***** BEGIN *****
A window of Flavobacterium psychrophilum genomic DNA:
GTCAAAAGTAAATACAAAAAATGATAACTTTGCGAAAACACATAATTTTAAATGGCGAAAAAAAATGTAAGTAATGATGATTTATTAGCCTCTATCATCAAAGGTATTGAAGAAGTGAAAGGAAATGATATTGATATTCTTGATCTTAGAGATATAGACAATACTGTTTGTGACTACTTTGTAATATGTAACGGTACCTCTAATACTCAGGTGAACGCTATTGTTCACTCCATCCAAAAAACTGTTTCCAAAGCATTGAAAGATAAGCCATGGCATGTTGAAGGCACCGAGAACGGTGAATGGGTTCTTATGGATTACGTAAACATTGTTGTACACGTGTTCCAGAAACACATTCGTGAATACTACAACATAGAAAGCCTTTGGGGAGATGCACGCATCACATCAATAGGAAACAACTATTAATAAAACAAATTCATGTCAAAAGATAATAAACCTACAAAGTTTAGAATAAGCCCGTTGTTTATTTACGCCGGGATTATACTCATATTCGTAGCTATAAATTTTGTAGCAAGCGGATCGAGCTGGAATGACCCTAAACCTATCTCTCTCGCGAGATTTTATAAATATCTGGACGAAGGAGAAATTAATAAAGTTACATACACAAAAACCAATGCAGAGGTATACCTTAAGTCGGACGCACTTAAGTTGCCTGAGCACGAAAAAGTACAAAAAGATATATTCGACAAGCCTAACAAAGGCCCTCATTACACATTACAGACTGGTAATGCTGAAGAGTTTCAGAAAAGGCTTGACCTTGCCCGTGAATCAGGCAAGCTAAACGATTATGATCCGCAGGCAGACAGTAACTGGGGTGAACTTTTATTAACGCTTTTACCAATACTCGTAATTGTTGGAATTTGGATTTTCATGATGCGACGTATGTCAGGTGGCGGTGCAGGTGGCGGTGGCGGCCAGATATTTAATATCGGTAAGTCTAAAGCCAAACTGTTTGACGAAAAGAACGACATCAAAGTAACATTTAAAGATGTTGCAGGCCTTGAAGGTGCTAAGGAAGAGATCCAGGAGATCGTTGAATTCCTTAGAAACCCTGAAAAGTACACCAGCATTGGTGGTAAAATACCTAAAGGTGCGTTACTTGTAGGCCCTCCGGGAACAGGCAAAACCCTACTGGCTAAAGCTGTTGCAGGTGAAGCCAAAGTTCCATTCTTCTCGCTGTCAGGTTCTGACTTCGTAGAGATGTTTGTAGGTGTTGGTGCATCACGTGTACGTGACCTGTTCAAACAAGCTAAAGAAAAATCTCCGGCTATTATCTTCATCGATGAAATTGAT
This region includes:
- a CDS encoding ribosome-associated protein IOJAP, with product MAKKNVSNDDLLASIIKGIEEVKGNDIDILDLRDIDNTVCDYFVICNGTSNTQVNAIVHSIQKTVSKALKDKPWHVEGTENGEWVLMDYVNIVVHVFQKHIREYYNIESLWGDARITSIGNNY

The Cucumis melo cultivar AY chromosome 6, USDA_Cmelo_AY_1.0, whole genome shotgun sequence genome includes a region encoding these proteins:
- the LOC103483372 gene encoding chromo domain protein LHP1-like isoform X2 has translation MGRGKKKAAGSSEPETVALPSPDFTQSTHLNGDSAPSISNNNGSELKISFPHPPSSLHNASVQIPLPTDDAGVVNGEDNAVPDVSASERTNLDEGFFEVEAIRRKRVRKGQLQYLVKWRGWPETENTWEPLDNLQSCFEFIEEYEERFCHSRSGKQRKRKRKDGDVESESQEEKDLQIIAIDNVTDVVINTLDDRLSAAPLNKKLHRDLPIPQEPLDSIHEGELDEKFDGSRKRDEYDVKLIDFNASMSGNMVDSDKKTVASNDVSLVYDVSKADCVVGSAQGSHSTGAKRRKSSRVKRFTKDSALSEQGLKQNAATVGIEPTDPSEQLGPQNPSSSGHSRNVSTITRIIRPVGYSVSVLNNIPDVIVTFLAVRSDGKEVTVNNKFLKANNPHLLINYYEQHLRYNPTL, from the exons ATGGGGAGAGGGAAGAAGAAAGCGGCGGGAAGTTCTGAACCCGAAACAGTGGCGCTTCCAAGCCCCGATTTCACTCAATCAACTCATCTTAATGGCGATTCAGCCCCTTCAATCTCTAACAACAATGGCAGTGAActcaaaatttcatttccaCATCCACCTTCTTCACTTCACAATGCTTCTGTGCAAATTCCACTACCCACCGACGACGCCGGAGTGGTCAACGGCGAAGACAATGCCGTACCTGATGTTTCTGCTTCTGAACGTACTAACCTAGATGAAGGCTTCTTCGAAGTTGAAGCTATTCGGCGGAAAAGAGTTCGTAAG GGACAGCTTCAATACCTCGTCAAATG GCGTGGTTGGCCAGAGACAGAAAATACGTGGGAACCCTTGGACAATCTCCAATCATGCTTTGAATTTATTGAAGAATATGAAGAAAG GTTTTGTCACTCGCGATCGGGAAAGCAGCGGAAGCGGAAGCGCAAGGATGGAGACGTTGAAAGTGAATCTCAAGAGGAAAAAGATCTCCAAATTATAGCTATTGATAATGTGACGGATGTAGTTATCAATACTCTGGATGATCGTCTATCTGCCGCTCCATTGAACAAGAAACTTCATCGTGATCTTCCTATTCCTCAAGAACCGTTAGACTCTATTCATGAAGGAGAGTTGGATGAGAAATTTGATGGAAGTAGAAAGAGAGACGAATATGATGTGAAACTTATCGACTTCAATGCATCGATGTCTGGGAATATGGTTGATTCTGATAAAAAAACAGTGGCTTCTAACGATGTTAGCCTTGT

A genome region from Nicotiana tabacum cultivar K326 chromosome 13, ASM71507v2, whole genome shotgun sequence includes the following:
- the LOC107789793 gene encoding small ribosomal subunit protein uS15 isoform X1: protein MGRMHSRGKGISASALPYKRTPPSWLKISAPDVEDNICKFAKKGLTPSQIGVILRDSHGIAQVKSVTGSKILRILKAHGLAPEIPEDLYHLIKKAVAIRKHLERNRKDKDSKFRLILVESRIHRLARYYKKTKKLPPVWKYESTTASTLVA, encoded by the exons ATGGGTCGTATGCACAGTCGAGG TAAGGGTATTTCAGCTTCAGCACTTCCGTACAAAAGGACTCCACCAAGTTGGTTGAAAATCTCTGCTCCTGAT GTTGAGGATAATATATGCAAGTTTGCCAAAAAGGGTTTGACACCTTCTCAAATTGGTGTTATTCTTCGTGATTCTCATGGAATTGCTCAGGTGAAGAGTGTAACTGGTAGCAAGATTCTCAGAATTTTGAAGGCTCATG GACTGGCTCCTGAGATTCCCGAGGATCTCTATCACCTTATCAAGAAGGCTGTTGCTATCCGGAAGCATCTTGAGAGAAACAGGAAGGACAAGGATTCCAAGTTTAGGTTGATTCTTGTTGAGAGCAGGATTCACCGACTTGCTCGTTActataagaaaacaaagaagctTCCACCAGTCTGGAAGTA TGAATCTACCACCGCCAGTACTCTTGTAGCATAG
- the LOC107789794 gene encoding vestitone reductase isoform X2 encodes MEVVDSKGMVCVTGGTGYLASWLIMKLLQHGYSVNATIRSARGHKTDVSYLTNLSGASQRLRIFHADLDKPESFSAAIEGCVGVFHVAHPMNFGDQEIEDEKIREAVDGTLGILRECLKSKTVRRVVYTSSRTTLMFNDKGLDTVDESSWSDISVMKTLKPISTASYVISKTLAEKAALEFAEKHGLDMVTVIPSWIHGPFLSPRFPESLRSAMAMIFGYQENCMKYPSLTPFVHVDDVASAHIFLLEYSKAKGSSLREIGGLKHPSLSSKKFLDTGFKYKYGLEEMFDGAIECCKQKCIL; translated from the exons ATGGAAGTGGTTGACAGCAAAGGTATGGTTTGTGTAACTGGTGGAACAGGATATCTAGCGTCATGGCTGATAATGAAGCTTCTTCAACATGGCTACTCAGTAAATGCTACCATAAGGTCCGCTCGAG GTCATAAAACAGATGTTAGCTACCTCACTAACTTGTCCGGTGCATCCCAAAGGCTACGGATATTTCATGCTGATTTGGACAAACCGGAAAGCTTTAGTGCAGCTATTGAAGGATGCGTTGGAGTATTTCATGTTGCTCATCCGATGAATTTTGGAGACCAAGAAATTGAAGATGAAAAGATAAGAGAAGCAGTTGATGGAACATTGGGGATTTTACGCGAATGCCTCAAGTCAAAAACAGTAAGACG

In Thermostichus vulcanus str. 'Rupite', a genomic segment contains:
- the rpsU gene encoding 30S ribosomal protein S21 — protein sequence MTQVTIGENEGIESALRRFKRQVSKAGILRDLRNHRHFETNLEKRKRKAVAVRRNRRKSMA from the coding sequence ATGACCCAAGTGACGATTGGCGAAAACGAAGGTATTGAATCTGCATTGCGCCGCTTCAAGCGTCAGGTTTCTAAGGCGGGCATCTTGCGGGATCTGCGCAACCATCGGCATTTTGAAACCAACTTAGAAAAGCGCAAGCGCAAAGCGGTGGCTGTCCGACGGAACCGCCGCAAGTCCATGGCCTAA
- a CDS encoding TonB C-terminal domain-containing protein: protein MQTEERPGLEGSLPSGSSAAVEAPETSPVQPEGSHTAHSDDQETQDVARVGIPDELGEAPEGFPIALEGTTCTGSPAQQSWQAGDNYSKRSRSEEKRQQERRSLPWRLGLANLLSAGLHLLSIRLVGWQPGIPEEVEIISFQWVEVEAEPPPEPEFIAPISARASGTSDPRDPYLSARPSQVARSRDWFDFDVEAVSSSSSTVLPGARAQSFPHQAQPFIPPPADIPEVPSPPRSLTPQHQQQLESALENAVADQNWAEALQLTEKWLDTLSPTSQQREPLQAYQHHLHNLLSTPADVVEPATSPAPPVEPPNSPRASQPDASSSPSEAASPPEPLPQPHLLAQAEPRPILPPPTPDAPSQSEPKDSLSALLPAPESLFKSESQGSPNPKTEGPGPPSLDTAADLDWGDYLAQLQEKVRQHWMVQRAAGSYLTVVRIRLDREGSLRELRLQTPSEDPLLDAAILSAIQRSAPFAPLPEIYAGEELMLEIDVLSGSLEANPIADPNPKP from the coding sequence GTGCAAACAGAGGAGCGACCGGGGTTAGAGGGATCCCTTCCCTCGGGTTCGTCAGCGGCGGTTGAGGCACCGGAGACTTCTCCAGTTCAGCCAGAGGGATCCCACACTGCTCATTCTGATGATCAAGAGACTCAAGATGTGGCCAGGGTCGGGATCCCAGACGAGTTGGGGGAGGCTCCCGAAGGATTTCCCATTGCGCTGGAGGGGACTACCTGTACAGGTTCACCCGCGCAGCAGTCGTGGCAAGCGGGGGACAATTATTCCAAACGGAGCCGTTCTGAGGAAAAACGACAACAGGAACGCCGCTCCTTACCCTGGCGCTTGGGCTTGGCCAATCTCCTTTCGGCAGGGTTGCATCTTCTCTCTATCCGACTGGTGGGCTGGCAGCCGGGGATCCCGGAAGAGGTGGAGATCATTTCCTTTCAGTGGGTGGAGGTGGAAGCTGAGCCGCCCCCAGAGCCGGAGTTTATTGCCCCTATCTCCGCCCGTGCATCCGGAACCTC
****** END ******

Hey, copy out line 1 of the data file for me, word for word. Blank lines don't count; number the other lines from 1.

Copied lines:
A window of Flavobacterium psychrophilum genomic DNA: